@stuarthadfieldglobality/scientist

A JavaScript library for carefully refactoring critical paths

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Scientist
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A JavaScript library for carefully refactoring critical paths, port of GitHub Scientist

Installation

npm install @stuarthadfieldglobality/scientist

Usage

import Scientist from '@stuarthadfieldglobality/scientist'

const experiment = new Scientist('experiment #1');
experiment.use(() => 12); // old way
experiment.try(() => 10 - 8); // new way
experiment.publish(results => console.log(results)); // publish
const result = experiment.run();

// Sometimes we need to go Async
const experiment = new Scientist('experiment #1', { async: true });
experiment.use(async () => 12); // old way (async or promise)
experiment.try(async () => 10 - 8); // new way (async or promise)
experiment.publish(results => console.log(results)); // publish
const result = await experiment.run();

How to Science

Let's pretend you are changing how the result of a calculation is obtained. Tests can help you refactor, but really you want to compare the current and refactored behaviours under load.
Pass your original code to the use function, and pass your new code / behaviour to the try function. experiment.run will always return whatever the use function returns, but it does some stuff behind the scenes:
  • It decided whether or not to run the try block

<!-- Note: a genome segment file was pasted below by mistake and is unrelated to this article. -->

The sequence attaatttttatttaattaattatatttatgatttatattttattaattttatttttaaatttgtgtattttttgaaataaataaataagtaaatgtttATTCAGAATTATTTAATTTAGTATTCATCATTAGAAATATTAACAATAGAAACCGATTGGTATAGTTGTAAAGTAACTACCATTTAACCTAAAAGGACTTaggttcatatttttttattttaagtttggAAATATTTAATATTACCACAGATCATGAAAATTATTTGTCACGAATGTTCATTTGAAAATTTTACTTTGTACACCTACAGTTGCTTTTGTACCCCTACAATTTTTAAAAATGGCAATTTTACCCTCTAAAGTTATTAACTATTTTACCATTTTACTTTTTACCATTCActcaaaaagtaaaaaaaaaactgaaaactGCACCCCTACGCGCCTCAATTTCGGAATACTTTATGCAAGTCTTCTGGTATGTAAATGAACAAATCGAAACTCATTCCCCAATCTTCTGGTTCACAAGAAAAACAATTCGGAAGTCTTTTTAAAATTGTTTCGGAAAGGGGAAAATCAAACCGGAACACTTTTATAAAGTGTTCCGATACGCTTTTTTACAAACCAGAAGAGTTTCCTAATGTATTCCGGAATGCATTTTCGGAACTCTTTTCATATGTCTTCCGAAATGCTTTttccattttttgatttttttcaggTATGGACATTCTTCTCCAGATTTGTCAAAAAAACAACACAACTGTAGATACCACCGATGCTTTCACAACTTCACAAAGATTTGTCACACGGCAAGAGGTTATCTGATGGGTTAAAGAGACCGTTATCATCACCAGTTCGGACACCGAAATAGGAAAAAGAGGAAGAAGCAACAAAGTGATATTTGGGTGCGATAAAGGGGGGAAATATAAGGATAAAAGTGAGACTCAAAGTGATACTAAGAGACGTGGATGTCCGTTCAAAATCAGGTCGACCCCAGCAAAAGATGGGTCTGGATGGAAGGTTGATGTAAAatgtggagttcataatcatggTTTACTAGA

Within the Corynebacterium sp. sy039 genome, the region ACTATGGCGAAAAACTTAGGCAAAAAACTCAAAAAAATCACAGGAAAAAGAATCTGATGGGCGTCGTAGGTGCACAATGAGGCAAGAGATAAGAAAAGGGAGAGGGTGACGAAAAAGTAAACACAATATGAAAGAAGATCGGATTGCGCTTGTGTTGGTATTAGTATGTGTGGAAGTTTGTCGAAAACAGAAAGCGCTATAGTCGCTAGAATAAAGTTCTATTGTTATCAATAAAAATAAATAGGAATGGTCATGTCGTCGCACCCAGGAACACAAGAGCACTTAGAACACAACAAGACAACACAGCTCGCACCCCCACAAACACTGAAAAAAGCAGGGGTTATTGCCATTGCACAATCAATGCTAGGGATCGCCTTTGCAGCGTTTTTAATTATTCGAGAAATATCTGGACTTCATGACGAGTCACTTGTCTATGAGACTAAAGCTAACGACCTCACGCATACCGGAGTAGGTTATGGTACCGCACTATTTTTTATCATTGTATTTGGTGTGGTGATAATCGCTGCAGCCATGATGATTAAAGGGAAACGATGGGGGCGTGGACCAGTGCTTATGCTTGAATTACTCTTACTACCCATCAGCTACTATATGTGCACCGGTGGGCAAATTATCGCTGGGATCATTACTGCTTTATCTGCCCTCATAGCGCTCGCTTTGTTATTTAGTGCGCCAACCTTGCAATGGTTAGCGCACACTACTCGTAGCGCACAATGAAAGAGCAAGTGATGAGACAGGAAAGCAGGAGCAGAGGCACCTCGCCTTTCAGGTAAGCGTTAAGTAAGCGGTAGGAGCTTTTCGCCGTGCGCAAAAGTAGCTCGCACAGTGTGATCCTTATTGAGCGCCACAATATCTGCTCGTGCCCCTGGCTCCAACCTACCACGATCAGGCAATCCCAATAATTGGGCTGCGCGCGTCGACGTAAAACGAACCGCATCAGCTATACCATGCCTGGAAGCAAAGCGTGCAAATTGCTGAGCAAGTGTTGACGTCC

• Randomizes the order in which use and try functions are run
  • Measures the duration of all behaviours
  • Compares the result of try and the result of use
  • Swallow and record errors thrown in the try block
  • Publishes all of this information

The use function is called the control. The try function is called the candidate
If you do not declare a candidate, then the control is always ran and returned.

Creating useful experiments

The examples above are rather basic, the try blocks don't run yet, and none of the results get published, lets improve upon that:
const experiment = new Scientist('experiment #1', { async: true });

experiment.enabled(() => {
    // see "Ramping up experiments" below
    return true;
})

experiment.publish(results => {
   // see "Publishing results" below
   console.log(results)
});

experiment.use(async () => 12);
experiment.try(async () => 10 - 8);

const result = await experiment.run();

Controlling comparison

Scientist compares control and candidate values using lodash.isequal. To override this behaviour, use compare to define how to compared observed values instead:
const experiment = new Scientist('experiment #1', { async: true });

experiment.use(async () => 12);
experiment.try(async () => 10 - 8);

experiment.compare((control, candidate) => {
    return control.id === candidate.id
})

const result = await experiment.run();

Keeping it clean

Sometimes you dont want to store the full value for later analysis. For example an experiment may return a whole object instance, but you only care about a specific property. You can define how to clean these values in an experiment:
const experiment = new Scientist('experiment #1', { async: true });

experiment.use(async () => 12);
experiment.try(async () => 10 - 8);

experiment.clean((value) => {
    return value.map(n => n.id).sort()
})

const result = await experiment.run();

And this cleaned value is available in observations in the final published result: